Prosecution may not use statements, whether exculpatory or inculpatory, stemming from custodial interrogation of the defendant unless it demonstrates the use of procedural safeguards, effective to secure the privilege against self-incrimination
-By "custodial interrogation" we mean questioning initiated by law enforcement officers after a person has been taken into custody or otherwise deprived of his freedom of action in any significant way
-As for the "procedural safeguards" to be employed, the following measures are required:
1) prior to any questioning, the person must be warned that
a) he has a right to remain silent,
b) that any statement he does make may be used as evidence against him and
c) that he has a right to the presence of an attorney, either retained or appointed
2) the defendant may waive effectuation of these rights, provided the waiver is made voluntarily, knowingly and intelligently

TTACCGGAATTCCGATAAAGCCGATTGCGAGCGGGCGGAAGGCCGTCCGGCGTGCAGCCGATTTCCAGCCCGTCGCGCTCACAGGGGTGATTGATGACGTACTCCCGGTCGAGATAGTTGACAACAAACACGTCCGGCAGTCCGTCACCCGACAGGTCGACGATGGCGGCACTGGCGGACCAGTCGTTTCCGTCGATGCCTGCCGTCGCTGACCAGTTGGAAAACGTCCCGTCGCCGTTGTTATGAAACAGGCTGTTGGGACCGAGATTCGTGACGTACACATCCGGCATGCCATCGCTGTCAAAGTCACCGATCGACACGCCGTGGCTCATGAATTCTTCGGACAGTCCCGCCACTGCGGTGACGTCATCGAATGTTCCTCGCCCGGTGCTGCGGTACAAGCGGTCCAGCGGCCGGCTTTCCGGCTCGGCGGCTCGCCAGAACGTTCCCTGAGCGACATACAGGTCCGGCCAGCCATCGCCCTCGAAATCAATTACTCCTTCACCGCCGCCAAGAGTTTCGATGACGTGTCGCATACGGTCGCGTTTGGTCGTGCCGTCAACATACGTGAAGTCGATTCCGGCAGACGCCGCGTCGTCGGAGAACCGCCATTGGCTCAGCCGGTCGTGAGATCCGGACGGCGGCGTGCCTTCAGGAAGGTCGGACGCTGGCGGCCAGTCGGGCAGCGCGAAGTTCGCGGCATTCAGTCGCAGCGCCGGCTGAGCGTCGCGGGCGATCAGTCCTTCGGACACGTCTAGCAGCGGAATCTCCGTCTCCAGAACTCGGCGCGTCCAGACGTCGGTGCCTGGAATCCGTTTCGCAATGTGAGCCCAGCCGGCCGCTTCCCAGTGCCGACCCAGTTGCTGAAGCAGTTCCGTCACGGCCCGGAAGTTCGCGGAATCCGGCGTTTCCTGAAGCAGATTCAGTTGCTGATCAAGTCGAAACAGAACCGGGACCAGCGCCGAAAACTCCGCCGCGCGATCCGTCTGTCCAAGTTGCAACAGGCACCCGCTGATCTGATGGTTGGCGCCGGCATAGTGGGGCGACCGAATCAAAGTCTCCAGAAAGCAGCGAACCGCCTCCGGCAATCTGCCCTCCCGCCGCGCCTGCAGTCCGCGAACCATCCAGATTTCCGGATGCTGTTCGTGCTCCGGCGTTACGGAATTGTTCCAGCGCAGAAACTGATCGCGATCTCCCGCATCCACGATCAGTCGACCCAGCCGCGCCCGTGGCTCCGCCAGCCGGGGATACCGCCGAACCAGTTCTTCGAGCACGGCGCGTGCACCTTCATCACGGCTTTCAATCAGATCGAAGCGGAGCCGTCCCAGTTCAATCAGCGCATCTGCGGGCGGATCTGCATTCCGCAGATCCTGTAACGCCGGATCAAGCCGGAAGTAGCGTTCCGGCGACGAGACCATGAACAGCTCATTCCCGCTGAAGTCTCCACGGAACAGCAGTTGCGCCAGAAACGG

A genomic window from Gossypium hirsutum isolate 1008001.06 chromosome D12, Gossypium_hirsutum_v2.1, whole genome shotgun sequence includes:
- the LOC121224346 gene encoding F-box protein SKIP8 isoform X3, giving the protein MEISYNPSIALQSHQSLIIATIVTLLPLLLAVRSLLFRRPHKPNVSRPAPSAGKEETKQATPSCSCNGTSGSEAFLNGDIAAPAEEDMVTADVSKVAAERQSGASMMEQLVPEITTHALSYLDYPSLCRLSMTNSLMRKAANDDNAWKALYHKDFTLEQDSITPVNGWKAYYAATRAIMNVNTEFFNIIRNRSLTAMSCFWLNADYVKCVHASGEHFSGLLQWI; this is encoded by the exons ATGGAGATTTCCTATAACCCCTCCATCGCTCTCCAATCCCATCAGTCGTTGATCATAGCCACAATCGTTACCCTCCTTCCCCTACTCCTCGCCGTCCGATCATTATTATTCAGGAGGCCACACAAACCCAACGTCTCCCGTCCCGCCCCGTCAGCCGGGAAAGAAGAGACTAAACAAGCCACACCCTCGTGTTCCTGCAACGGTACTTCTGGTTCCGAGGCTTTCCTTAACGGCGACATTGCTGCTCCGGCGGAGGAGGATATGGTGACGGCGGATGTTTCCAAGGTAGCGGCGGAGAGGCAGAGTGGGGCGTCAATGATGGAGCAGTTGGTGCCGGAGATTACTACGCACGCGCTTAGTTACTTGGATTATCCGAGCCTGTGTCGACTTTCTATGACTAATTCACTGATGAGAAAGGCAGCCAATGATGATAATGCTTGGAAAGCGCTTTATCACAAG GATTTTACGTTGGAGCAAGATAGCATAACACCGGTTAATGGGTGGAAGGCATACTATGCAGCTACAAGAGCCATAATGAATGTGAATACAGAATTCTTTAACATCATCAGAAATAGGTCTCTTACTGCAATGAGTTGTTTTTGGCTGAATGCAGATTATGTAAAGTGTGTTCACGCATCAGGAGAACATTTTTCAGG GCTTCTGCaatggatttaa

3) However, if he indicates in any manner and at any state of the process that he wishes to consult with an attorney before speaking, there can be no questioning
4) Likewise, if the individual is alone and indicates in any manner that he does not wish to be interrogated, the police may not question him
-The mere fact that he may have answered some questions or volunteered some statements on his own does not deprive him of his right to refrain from answering any further inquiries until he has consulted with an attorney and thereafter, consents to be questioned
Was a compilation of 3 cases that each involved incommunicado interrogation of individuals in a police-dominated atmosphere, resulting in self-incriminating statements without full warnings of constitutional rights.
All the principles embodied in the 5A privilege apply to informal compulsion exerted by law-enforcement officers during in-custody questioning. An individual swept from familiar surroundings into police custody, surrounded by antagonistic forces, and subjected to the techniques of persuasion described above cannot be otherwise than under compulsion to speak. As a practical matter, the compulsion to speak in the isolated setting of the police station may well be greater than in courts or other official investigations, where there are often impartial observers to guard against intimidation or trickery